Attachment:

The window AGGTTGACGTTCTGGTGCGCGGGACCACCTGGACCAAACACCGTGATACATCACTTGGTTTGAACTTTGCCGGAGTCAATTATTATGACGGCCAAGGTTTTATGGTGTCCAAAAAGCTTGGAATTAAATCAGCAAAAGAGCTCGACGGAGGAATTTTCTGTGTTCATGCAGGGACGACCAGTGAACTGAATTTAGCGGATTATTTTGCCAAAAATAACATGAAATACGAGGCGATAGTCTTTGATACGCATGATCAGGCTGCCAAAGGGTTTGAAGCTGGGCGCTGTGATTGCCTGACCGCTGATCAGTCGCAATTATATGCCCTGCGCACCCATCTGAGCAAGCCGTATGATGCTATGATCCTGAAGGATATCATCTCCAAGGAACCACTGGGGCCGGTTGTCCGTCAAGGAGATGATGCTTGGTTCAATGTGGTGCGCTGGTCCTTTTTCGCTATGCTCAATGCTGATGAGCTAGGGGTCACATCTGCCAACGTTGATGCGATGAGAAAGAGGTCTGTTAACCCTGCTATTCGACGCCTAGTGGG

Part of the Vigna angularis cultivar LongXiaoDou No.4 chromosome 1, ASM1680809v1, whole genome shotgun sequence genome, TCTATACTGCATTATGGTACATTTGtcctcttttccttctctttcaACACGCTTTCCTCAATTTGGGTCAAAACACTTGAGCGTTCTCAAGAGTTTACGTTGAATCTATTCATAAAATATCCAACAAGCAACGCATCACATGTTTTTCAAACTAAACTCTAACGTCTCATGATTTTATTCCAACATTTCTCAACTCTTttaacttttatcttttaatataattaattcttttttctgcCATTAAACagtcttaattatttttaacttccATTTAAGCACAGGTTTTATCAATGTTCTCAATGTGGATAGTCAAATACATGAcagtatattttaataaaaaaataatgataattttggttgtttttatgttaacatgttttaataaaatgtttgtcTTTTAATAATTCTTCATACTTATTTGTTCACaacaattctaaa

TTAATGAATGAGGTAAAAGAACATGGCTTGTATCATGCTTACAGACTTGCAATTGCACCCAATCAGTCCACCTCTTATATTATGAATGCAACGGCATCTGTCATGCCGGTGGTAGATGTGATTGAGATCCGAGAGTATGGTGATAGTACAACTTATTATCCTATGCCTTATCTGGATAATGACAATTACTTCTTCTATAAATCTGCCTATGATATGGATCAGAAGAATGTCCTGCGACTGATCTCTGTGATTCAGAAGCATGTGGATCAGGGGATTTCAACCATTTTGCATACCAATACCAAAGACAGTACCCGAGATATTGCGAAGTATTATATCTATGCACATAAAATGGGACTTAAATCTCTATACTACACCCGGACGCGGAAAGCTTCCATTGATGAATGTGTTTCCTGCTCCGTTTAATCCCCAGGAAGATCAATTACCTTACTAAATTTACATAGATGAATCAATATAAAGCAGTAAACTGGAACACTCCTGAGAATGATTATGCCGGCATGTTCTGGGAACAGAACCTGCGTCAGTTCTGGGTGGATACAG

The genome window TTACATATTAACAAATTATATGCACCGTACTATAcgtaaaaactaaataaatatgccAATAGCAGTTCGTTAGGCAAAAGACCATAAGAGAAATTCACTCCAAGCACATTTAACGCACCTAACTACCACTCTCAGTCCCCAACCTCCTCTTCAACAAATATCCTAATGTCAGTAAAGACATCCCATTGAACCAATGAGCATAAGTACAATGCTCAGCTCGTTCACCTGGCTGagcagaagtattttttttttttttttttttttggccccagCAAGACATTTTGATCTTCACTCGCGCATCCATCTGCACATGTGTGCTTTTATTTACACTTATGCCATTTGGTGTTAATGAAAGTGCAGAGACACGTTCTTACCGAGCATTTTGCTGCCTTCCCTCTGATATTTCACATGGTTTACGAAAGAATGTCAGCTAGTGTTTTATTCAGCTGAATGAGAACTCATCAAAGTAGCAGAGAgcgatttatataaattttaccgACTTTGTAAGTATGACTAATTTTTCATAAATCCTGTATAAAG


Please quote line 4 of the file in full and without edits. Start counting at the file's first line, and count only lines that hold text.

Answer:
The genome window TTACATATTAACAAATTATATGCACCGTACTATAcgtaaaaactaaataaatatgccAATAGCAGTTCGTTAGGCAAAAGACCATAAGAGAAATTCACTCCAAGCACATTTAACGCACCTAACTACCACTCTCAGTCCCCAACCTCCTCTTCAACAAATATCCTAATGTCAGTAAAGACATCCCATTGAACCAATGAGCATAAGTACAATGCTCAGCTCGTTCACCTGGCTGagcagaagtattttttttttttttttttttttggccccagCAAGACATTTTGATCTTCACTCGCGCATCCATCTGCACATGTGTGCTTTTATTTACACTTATGCCATTTGGTGTTAATGAAAGTGCAGAGACACGTTCTTACCGAGCATTTTGCTGCCTTCCCTCTGATATTTCACATGGTTTACGAAAGAATGTCAGCTAGTGTTTTATTCAGCTGAATGAGAACTCATCAAAGTAGCAGAGAgcgatttatataaattttaccgACTTTGTAAGTATGACTAATTTTTCATAAATCCTGTATAAAG